Tickets: First come, first served at the door. Seating is limited. $8 for Skeptics Society members and the JPL/Caltech community, $10 for nonmembers. Your admission fee is a donation that pays for our lecture expenses.
ERIK CONWAY tells an important story about the misuse of science to mislead the public on matters ranging from the risks of smoking to the reality of global warming. The people he accuses are themselves scientists — mostly physicists, former cold warriors who now serve a conservative agenda, and vested interests like the tobacco industry. And he name names, documenting their involvement in such issues as acid rain, the dangers of smoking and secondhand smoke, the ozone hole, global warming, the Strategic Defense Initiative, and the banning of DDT. These scientists aimed to sow seeds of public doubt on matters of settled science by casting aspersions on the science and the scientists who produce it. Science writer Conway also emphasizes how journalists and internet bloggers uncritically repeat these charges. Erik Conway is the resident historian at NASA’s Jet Propulsion Laboratory at the California Institute of Technology.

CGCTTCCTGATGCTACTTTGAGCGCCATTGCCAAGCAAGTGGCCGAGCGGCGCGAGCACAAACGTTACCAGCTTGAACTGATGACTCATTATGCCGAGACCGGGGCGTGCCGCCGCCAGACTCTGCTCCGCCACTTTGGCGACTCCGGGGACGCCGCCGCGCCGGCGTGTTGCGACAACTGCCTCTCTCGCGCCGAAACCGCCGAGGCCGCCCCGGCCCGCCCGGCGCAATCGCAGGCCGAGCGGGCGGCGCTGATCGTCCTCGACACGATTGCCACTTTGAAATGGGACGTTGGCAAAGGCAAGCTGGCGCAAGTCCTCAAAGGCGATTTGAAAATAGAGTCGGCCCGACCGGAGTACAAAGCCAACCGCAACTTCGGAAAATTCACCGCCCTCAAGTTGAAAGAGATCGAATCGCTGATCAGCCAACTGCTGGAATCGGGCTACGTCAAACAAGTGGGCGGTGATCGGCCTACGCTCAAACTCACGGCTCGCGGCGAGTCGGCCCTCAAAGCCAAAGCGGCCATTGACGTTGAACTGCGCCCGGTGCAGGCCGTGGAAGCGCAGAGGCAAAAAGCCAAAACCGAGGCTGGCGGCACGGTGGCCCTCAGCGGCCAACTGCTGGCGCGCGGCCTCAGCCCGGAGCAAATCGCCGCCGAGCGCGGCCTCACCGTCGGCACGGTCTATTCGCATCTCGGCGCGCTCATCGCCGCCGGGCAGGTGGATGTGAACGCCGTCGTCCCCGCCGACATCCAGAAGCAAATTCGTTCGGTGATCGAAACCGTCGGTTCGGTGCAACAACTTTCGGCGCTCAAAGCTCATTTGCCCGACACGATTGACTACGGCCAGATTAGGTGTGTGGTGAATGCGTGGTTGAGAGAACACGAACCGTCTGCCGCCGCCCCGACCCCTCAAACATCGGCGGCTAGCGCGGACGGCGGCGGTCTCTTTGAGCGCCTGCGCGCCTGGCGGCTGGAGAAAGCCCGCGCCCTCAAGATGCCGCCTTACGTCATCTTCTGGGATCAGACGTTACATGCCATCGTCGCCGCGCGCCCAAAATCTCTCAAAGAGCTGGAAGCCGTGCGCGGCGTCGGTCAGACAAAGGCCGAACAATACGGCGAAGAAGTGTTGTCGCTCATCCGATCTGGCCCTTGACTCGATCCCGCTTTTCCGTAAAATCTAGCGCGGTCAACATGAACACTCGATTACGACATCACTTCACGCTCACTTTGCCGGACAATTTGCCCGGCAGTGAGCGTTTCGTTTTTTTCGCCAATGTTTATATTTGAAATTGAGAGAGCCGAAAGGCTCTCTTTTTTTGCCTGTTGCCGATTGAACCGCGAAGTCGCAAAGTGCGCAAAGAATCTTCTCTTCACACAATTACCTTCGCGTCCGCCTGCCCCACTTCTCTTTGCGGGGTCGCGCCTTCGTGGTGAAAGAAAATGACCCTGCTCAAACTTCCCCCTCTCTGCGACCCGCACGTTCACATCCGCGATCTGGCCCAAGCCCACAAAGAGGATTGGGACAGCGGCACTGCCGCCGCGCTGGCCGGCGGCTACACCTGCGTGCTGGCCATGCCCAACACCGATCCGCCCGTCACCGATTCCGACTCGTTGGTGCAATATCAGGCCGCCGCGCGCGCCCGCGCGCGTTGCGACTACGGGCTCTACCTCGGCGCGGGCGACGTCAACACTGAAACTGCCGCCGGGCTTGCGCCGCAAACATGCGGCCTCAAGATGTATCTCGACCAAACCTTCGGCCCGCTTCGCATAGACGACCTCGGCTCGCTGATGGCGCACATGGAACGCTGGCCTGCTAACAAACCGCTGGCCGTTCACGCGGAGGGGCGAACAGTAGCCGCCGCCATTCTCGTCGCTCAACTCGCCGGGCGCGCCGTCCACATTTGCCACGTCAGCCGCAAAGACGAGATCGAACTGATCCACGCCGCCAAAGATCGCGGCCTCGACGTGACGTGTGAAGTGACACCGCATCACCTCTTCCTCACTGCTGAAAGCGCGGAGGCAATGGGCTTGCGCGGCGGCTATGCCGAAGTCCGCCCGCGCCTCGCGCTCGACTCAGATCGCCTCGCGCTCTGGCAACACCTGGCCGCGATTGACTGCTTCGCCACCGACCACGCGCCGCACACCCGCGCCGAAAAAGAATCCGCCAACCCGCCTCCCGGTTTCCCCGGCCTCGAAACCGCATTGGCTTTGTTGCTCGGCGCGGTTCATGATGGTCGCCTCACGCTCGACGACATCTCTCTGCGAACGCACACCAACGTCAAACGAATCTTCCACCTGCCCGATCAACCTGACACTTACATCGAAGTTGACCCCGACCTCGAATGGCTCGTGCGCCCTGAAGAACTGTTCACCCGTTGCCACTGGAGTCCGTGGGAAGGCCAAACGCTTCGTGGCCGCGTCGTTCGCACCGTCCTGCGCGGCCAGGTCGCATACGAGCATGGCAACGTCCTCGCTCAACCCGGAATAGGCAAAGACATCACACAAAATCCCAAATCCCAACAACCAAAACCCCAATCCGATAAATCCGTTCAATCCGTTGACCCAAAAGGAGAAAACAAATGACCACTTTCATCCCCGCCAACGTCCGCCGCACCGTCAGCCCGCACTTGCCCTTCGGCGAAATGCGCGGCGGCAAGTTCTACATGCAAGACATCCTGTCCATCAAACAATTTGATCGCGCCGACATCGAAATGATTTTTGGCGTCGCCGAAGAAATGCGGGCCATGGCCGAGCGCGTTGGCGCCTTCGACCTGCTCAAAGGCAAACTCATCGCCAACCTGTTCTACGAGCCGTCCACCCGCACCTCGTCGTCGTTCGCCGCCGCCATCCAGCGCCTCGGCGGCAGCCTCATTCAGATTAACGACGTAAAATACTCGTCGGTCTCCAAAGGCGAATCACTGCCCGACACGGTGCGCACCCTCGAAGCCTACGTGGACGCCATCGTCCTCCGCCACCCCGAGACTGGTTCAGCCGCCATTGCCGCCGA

Carbon Comic, which appears in Skeptic magazine, is created by Kyle Sanders: a pilot and founder of Little Rock, Arkansas’ Skeptics in The Pub. He is also a cartoonist who authors Carbon Dating: a skeptical comic strip about science, pseudoscience, and relationships. It can be found at carboncomic.com.
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Who believes them? Why? How can you tell if they’re true?
What is a conspiracy theory, why do people believe in them, and why do they tend to proliferate? Why does belief in one conspiracy correlate to belief in others? What are the triggers of belief, and how does group identity factor into it? How can one tell the difference between a true conspiracy and a false one?
Do you know someone who has had a mind altering experience? If so, you know how compelling they can be. They are one of the foundations of widespread belief in the paranormal. But as skeptics are well aware, accepting them as reality can be dangerous…